It is a stark and tragic fact that the biggest cause of death among young men in the UK is now suicide. And in the majority of cases, people who lose their life through suicide have not been in contact with mental health services prior to their death.
The mental health of men and boys is the subject of growing concern as a result of the realisation that poor mental health is now a leading cause of ill health and dramatically poorer prospects throughout life. And with evidence that men are less likely to seek help for their mental health, and that only a third of people with a mental health problem get any treatment, the need to improve access to support has become clear.
The recently published national survey of wellbeing among adults in England showed that rates of mental ill health are lower for men than for women - and increasingly so as a result of a dramatic rise in levels of poor wellbeing among younger women since 2007.
This is not the case, however, in childhood. At the age of 11, boys have been found to be twice as likely as girls to have a mental health difficulty. The most common problems among younger children - especially boys - are behavioural problems. Young children in particular tend to communicate distress through behaviour, and between 5% and 10% of boys have severe and persistent behavioural problems. Children who have behavioural problems from a young age go on to have to poorest life chances of any group of children - including being 30 times as likely to end up in prison by the age of 30. Intervening early, particularly to help parents to settle their children's behaviour, is crucial to enhance the life chances of these children. Yet while most parents seek help, few ever get any.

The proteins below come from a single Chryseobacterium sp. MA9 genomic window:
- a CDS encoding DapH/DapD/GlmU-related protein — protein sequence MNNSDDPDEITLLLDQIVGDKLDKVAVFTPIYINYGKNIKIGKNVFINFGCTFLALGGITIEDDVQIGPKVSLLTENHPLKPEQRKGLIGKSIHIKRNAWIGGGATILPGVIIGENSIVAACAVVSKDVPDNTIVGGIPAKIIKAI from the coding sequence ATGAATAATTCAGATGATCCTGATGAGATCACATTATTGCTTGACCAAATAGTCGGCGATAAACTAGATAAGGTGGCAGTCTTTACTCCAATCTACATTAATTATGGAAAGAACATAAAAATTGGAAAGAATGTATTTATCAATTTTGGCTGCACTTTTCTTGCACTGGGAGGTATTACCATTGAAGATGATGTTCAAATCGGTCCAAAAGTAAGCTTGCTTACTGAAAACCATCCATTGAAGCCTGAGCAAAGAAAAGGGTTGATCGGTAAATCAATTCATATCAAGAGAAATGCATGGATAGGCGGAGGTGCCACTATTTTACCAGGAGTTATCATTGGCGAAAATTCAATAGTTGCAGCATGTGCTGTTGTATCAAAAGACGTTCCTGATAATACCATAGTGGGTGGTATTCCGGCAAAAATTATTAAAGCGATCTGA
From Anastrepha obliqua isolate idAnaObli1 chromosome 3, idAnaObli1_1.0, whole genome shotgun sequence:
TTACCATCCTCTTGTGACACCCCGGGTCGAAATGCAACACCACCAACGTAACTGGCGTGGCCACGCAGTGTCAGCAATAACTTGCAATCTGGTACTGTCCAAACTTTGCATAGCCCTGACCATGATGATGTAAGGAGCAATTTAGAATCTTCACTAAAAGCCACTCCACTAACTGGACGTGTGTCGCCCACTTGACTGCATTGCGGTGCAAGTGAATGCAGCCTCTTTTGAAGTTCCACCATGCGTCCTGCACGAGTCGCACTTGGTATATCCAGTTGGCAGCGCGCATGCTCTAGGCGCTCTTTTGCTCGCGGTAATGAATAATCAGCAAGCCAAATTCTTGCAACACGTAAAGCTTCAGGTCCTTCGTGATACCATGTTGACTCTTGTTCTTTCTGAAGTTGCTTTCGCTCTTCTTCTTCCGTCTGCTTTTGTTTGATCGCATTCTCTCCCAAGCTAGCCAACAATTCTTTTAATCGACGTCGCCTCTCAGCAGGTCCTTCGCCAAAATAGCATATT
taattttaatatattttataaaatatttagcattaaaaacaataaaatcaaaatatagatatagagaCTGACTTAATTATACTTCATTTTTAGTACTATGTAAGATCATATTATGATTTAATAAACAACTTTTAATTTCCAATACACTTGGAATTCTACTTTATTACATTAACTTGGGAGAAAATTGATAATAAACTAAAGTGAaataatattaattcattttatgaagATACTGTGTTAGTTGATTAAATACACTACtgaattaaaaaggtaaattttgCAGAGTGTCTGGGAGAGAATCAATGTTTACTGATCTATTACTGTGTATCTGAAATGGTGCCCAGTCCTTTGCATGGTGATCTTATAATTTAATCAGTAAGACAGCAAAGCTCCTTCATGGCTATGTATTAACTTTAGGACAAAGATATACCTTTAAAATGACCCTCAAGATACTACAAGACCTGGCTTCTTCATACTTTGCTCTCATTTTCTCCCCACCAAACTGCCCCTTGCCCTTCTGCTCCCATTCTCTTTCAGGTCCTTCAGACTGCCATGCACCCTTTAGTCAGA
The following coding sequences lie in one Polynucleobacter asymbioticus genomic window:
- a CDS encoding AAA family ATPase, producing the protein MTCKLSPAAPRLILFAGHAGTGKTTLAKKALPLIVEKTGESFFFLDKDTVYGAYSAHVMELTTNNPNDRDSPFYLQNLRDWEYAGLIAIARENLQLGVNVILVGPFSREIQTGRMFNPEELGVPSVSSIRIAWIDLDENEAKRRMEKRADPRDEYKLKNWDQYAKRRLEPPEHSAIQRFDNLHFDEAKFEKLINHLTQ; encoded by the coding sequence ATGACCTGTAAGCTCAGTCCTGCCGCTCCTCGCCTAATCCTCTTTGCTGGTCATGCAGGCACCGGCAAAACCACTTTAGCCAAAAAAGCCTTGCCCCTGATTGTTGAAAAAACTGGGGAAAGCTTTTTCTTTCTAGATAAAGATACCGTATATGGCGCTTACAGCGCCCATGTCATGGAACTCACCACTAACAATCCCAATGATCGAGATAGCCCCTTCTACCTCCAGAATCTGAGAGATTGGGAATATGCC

In teenage years, girls begin to have higher levels of mental ill health than boys but we know that some groups of young people face much higher risks of poor mental health - including those who bully or are bullied, those with learning disabilities or autism, those who have been maltreated, and those who are excluded from school or who get into trouble with the police. So some groups of young men face particular risks for poor mental health and if they are not offered good quality help quickly their difficulties escalate over time to the point of a crisis. Yet sadly evidence suggests an average delay of a decade between the first signs of poor mental health in a young person and the start of effective treatment. In that time, there are many missed opportunities, in early years, in schools and colleges, and in workplaces, to offer the help that could make a difference.
Inequalities in mental health are evident throughout our lives. We know that unemployment, poverty and debt are major risk factors for mental health problems in adult life. We know that nine out of ten prisoners in England and Wales have at least one diagnosable mental health problem. We know that people with long-term physical illnesses are twice as likely to have a mental health problem, and those who do die sooner. And we know that men from African and Caribbean communities are more likely to be diagnosed with a psychosis, less likely to get access to talking therapies and they are more often detained under the Mental Health Act.
Addressing these inequalities will take significant investment in better and earlier mental health support, including in schools. It will mean working in partnership with people who use mental health services to redesign them to be more helpful and relevant to their needs. And it will mean putting right the imbalance in the NHS that still favours (and artificially separates) our physical health over our psychological wellbeing.
HuffPost UK is running a month-long focus around men to highlight the pressures they face around identity and to raise awareness of the epidemic of suicide. To address some of the issues at hand, Building Modern Men presents a snapshot of life for men, the difficulty in expressing emotion, the challenges of speaking out, as well as kick starting conversations around male body image, LGBT identity, male friendship and mental health.
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